Windows 7 PCs gets a stay order
Microsoft has decided to not pull the plug on PCs that come pre-installed with Windows 7 – but only for business computers (Windows 7 Professional).
This means that for everyone else who wants a PC pre-installed with the consumer version of Windows 7 – Home Basic, Home Premium and Ultimate – the clock is ticking until October 31, 2014. That’s the date when Microsoft will implement “end of sales” for PCs with these versions of Windows 7 pre-installed.
“End of sales refers to the date when a particular version of Windows is no longer shipped to retailers or Original Equipment Manufacturers (OEMs),” says Microsoft.
“Examples of OEMS are Dell and Toshiba – PC manufacturers who often preinstall Windows software. When a version of Windows reaches its end of sales date, it’s a good time to think about upgrading,” it notes.
Windows 7 has been on death row for some time now, and Microsoft has announced that it will end mainstream support to the platform early next year, on January 15, 2015. That’s perhaps when the Windows 7 Professional will see end of sales too.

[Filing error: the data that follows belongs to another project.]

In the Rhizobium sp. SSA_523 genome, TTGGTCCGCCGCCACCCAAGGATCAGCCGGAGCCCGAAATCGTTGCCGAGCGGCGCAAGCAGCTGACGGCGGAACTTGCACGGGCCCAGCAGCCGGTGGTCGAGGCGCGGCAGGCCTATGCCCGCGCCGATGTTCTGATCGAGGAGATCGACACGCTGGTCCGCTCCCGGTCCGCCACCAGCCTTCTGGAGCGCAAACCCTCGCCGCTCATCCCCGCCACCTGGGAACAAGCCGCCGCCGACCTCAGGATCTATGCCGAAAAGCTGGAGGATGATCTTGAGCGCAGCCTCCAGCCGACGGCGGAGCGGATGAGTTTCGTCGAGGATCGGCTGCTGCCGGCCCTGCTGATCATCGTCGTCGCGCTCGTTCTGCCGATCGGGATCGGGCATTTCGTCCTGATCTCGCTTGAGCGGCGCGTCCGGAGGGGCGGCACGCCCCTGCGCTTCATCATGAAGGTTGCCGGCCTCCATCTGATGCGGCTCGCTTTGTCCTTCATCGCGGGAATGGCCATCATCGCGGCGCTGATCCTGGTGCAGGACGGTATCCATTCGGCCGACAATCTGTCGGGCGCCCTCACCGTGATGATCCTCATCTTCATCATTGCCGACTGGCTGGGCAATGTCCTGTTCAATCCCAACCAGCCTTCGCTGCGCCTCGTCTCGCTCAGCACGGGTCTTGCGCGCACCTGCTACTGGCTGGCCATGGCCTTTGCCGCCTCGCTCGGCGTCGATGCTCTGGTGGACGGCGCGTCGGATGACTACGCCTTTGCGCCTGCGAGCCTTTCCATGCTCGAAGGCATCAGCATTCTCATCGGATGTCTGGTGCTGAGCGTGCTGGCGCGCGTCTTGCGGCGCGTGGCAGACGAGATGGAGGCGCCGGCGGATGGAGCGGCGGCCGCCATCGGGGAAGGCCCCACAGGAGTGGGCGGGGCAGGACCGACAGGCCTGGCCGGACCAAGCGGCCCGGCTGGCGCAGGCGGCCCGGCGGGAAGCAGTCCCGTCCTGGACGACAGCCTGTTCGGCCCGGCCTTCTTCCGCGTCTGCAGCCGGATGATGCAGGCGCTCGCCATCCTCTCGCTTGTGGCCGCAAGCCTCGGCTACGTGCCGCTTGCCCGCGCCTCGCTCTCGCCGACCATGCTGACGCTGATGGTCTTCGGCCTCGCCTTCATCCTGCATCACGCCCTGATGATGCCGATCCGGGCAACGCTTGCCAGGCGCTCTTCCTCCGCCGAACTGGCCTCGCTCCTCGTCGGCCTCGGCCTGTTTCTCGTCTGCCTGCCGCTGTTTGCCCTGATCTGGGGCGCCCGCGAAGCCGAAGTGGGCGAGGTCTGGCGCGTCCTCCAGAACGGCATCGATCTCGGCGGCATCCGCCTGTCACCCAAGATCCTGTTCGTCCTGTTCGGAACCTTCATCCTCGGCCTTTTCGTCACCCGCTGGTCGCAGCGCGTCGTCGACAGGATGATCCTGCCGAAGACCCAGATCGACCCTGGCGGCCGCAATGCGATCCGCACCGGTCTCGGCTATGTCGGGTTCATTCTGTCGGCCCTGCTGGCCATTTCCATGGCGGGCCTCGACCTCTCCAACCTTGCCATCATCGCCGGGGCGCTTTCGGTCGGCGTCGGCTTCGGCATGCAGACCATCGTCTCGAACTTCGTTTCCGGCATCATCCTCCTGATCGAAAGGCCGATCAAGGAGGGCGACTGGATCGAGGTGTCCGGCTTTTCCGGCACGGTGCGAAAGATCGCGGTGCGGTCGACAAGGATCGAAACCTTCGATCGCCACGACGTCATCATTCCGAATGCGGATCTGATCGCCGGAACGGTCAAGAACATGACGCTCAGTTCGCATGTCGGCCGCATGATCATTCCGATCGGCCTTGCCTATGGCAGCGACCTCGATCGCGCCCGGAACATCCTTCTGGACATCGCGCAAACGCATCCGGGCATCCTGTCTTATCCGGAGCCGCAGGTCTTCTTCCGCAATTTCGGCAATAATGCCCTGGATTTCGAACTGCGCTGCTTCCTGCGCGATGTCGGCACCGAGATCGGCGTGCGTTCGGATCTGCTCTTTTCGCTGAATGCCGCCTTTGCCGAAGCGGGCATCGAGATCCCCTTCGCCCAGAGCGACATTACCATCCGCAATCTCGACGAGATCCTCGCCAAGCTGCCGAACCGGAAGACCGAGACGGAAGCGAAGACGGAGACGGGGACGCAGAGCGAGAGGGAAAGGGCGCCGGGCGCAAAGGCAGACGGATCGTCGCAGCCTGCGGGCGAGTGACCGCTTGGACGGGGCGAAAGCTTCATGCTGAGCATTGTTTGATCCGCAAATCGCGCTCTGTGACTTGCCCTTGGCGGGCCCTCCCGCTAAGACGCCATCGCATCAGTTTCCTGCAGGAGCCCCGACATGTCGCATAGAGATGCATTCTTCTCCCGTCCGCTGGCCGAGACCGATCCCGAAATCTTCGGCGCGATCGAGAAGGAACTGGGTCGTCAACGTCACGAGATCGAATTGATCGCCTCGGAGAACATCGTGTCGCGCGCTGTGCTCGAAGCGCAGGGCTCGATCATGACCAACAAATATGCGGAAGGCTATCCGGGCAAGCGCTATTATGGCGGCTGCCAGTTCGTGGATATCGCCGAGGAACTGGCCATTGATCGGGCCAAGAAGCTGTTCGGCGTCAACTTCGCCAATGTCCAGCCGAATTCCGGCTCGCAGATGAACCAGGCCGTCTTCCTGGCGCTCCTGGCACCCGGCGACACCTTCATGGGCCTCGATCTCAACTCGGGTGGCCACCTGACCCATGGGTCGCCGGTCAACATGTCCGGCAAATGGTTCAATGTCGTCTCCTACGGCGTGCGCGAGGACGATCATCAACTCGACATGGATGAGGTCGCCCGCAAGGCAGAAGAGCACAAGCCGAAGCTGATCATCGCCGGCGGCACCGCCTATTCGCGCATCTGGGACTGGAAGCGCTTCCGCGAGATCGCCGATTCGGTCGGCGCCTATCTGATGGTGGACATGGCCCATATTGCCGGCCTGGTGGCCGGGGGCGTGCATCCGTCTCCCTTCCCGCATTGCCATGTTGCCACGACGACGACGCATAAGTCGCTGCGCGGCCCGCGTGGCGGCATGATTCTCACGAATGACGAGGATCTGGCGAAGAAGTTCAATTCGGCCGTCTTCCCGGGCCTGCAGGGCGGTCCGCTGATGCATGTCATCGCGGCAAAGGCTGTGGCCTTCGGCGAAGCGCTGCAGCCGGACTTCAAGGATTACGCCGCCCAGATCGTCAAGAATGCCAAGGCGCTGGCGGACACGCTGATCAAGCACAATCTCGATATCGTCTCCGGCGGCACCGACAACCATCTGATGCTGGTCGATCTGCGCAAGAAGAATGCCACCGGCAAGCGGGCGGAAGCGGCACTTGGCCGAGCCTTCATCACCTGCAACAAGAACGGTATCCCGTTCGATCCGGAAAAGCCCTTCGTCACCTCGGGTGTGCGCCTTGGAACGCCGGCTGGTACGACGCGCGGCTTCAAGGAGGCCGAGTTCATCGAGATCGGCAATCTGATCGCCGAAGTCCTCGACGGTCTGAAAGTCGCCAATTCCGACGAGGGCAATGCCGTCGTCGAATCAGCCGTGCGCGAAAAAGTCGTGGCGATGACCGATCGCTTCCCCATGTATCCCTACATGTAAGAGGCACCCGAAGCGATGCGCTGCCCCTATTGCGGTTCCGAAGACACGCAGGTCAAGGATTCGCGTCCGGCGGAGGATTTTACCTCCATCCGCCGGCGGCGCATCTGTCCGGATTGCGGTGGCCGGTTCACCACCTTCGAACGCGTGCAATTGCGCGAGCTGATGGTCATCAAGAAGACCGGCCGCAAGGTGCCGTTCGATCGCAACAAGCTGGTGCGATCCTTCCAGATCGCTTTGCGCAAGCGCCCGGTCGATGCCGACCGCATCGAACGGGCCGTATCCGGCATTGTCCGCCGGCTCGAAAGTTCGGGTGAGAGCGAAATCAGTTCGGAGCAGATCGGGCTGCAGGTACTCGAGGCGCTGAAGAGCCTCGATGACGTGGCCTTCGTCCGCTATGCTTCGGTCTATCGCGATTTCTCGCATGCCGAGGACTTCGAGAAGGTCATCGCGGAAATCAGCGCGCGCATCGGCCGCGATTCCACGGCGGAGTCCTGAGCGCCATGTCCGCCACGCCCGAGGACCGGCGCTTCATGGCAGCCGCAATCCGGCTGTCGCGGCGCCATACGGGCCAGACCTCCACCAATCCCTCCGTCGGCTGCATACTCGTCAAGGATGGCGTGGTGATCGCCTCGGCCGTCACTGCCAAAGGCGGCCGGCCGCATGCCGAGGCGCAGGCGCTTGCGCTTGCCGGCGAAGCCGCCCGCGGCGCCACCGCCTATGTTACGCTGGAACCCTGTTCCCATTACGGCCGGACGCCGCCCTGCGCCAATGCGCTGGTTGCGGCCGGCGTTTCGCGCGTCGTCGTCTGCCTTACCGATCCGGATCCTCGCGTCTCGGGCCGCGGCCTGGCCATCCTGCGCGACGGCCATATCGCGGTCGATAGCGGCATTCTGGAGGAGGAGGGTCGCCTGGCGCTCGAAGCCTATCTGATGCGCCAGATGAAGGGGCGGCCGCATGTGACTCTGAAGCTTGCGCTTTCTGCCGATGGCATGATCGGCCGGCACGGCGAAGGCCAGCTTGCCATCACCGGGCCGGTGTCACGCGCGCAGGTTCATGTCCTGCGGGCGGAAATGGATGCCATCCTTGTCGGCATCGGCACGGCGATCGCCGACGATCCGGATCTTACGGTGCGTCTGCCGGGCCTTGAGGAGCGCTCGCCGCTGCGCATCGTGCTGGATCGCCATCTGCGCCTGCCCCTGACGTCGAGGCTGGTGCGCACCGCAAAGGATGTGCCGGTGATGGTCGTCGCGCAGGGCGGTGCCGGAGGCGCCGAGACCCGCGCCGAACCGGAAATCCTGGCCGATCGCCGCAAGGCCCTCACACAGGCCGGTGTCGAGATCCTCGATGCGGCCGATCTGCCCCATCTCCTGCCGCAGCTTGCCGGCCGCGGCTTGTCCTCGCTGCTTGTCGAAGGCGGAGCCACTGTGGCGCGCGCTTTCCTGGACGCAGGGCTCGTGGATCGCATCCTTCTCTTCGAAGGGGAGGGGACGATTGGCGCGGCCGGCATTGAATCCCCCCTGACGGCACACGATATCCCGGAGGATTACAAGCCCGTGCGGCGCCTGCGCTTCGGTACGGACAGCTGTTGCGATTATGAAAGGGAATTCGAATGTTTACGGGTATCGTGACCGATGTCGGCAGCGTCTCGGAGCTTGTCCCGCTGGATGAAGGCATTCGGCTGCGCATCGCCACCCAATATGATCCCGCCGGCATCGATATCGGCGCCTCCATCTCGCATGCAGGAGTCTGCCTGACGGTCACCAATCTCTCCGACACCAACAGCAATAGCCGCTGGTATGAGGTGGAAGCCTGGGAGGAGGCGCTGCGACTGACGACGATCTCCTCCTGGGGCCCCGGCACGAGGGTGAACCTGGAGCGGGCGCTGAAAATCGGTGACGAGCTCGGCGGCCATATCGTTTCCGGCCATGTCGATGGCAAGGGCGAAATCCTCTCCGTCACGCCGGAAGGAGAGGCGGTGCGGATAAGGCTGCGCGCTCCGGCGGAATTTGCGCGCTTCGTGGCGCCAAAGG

Mainstream support includes general patches and fixes for bugs and bothers in the software while extended support includes security/vulnerability fixes only.
The end of extended support for Windows 7 (all versions) is set for January 14, 2020, when the software maker will stop providing automatic fixes, updates, or even online technical assistance for any and all kinds of bugs in the old platform.
“This is the time to make sure you have the latest available update or service pack installed. Without Microsoft support, you will no longer receive security updates that can help protect your PC from harmful viruses, spyware, and other malicious software that can steal your personal information,” Microsoft warns.
For Windows XP users, that final deadline is in a few weeks from now, with the final goodbye – or end of extended support – date set for April 8, 2014.
Most XP users either already have or are reportedly upgrading to Windows 7 (skipping Vista), which means that they have almost six years from now until they have to jump ship again. Unless, of course, if they switch to Windows 8, whose ‘end of extended support’ date is way down on January 10, 2023, or almost nine years from now.
Microsoft has already sold over 200 million copies of Windows 8, and with the imminent end (extended support) for Windows XP and Windows Vista set for April 8, 2014, and April 11, 2017, it seems that many more consumers are set to be steered in that direction.
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